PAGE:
This London Fashion Week Show Finally Gave Visibility To Older Models In A Stylish Way

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It’s the kind of attention to a fashion show that would make Yeezy jealous…

London Fashion Week may be over for another season, but along with the usual round of celebrity and high profile designers came a show which pushed open the gates of the industry just a little further, all in the name of inclusivity and diversity.

When you imagine the stereotypical high fashion model in your mind, you’ll be forgiven for thinking of a thin, white, young woman. It’s the way we have been conditioned to think in terms of beauty standards. But over the past few years, which an increased focus on body diversity, feminism and female empowerment, we are seeing designers push through the tired mold with a new look (not a trend – inclusivity is far more than just another seasonal fad) that seeks to appeal to all types of women.

Designers like Rick Owens at Paris Fashion week and Carrie Hammer and New York Fashion Week are just a couple of standout names looking to set the bar higher, and show the fashion industry that choosing models who purposely look different to what we are used to seeing is important and necessary.

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British clothing brand JD Williams have been an outspoken leader in showing how brands should market to all ages. Around the time of the ’50 Shades of Grey’ movie release, they launched a campaign capitalizing on the buzz called ‘Over 50 Shades of Grey’ to promote the fact that hey, shocker, older women like to wear fashionable clothes and should be catered for as well.

More recently, their ‘Fashion Begins at Fifty’ campaign was launched in response to a UK survey around body image and beauty. Out of 2000 women aged 50 and above, more than half felt popular brands ignored them from their marketing campaigns which made them feel invisible.

Not one to skim over this opportunity to A) tap into a clearly overlooked market, and B) be a leader for change in the fashion world, JD Williams’ Fashion Begins at Fifty sent a clear message about who they wanted to include in their messaging.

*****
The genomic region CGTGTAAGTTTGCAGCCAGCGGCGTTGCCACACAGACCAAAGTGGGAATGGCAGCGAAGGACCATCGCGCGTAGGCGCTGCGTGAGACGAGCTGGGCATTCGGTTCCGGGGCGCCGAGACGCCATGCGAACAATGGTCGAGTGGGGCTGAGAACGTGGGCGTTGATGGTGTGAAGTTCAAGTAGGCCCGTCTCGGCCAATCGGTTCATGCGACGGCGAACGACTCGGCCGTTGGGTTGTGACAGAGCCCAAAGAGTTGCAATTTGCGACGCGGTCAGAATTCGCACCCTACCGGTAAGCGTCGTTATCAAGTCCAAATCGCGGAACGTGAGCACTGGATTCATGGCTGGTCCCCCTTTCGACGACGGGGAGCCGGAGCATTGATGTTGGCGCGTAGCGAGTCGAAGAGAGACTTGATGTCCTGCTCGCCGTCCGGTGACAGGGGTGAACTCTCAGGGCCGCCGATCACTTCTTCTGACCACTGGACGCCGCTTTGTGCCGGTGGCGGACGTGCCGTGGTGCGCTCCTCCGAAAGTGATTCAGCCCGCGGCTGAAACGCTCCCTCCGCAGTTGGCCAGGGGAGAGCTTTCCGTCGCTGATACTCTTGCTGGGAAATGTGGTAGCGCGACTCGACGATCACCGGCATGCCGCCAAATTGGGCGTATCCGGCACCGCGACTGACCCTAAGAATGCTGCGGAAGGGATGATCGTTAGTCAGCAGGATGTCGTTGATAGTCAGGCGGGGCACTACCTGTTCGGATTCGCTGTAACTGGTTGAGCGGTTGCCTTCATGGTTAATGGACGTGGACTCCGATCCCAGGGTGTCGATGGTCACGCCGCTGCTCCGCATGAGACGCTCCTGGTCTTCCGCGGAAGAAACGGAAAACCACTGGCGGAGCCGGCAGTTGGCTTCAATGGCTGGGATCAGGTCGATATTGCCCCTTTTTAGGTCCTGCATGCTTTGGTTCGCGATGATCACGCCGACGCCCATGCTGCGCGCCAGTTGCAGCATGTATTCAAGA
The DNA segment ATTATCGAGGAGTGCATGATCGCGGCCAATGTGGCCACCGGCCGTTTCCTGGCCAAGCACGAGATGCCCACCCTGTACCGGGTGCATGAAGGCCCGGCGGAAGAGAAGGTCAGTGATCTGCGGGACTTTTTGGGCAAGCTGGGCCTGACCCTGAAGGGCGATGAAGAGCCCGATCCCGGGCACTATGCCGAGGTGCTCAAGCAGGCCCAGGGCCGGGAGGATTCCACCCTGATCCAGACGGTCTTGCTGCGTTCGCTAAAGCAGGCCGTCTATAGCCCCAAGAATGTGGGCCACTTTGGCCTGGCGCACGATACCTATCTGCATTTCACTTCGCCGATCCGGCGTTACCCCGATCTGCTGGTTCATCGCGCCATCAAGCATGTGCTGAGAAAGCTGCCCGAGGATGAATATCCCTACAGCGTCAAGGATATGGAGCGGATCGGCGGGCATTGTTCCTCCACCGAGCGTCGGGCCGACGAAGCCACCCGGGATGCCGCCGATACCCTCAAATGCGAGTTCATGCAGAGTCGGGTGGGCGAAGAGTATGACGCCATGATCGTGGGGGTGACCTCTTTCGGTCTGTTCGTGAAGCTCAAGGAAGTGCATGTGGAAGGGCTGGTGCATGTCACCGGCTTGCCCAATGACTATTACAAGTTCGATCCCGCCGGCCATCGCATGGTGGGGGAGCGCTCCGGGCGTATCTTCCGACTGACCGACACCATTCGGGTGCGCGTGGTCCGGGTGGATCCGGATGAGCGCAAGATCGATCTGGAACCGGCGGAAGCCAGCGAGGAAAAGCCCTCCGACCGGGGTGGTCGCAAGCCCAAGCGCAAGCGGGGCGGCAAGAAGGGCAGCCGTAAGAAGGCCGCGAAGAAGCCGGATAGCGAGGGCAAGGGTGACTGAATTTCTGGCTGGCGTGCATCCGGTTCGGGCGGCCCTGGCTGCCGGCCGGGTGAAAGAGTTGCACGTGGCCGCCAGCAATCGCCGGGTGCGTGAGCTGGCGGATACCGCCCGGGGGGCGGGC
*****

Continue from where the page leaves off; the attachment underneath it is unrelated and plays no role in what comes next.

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This season’s London Fashion Week included a new event called Fifty Plus Fashion Week, a 25 minute catwalk show at the Cafe Royale designed to prove that it’s about style, not age, held on the first day of the event February 19.

The mail-order retailer asked students from London College of Fashion to design a collection celebrating the modern woman aged 50+. Some of the models in the show included 87 year old Daphne Selfe, who is considered the oldest working model in the world to close the show, model/racehorse-trainer Tracey Bailey, and 63 year old Marie Helvin.

It was the perfect statement to show older women that they are not invisible to all fashion brands and retailers.

“This market is huge, it is under served, and we want to drive the opportunity. Our findings show women over fifty want to be represented by the media. They want beautiful aspirational fashion imagery; they want someone in their age and shape they can relate to. JD Williams is changing all the time to answer that need,” said Angela Spindler, CEO of JD Williams’ parent company N Brown, to the Telegraph.

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Like we mentioned earlier, it only makes economic sense for brands to be targeting as wide of a consumer base as possible, as figures from the Centre for Economics and Business Research show that 50+ women spend £6.7 billion a year on women’s wear, over 4% of the market and growing at a rate of 1% a year.

The collection on display featured two aspects that women over 50 were found to value most from the YouGov survey – comfort and fashion. And it wasn’t just the models who were representing a previously-ignored consumer demographic, the show’s stylist Caroline Baker was 70 and felt the show was a great way to reach out to the women who don’t feel they are being catered to.

“I feel very strongly about the lack of fashionable role models for women over 50. Helen Mirren looks great on the red carpet, but what about role models for everyday style? I love to see women looking cool. Where are they?” she asked. Great point!

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“The area where I think women 50+ are most ignored is in fashion magazines and advertising,” said model Marie Helvin, agreeing with Caroline.

We need to see more brands and designers making an effort, and breaking down the gatekeepers in the fashion world in order to make more men and women feel included in the fashion conversation. We’ve seen how effective it has been for many plus size women using social media and blogs to force the industry to pay attention to a different kind of body, now we need to see the same kind of acceptance for different ages and ethnicities. Change is coming, and we applaud brands like JD Williams for leading the way.

Take a look at their fierce Fifty Plus fashion show below:


 

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